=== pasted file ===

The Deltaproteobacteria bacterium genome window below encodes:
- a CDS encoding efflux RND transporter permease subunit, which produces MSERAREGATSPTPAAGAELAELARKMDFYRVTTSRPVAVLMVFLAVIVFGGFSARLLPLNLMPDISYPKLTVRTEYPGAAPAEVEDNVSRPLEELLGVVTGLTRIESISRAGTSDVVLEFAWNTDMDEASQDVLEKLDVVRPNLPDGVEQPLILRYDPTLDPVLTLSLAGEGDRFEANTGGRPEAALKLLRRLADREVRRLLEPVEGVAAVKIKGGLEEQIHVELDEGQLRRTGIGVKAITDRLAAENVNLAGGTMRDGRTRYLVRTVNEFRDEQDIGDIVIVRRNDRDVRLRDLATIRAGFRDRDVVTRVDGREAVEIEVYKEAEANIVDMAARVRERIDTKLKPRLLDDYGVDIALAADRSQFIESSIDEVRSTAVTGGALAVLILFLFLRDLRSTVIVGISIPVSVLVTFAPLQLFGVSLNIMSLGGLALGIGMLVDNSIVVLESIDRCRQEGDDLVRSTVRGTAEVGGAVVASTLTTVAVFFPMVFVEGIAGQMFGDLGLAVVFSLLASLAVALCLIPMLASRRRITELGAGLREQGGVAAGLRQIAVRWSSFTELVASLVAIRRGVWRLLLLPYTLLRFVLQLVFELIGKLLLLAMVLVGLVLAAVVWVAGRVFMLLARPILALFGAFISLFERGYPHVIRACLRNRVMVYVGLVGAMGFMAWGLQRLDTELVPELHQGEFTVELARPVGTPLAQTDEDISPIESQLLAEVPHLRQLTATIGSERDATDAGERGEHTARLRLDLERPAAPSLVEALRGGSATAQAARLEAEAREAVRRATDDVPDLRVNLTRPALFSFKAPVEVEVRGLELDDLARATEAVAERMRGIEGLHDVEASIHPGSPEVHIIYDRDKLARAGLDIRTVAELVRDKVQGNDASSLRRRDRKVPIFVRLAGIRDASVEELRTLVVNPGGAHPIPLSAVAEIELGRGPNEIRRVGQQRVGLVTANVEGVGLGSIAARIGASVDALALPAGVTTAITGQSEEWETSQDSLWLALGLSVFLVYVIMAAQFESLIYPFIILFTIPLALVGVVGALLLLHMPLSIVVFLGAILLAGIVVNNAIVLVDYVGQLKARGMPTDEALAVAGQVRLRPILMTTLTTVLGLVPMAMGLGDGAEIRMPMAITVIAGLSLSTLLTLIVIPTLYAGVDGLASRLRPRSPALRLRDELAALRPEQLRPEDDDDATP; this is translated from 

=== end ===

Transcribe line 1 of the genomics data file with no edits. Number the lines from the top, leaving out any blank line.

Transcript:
The Deltaproteobacteria bacterium genome window below encodes: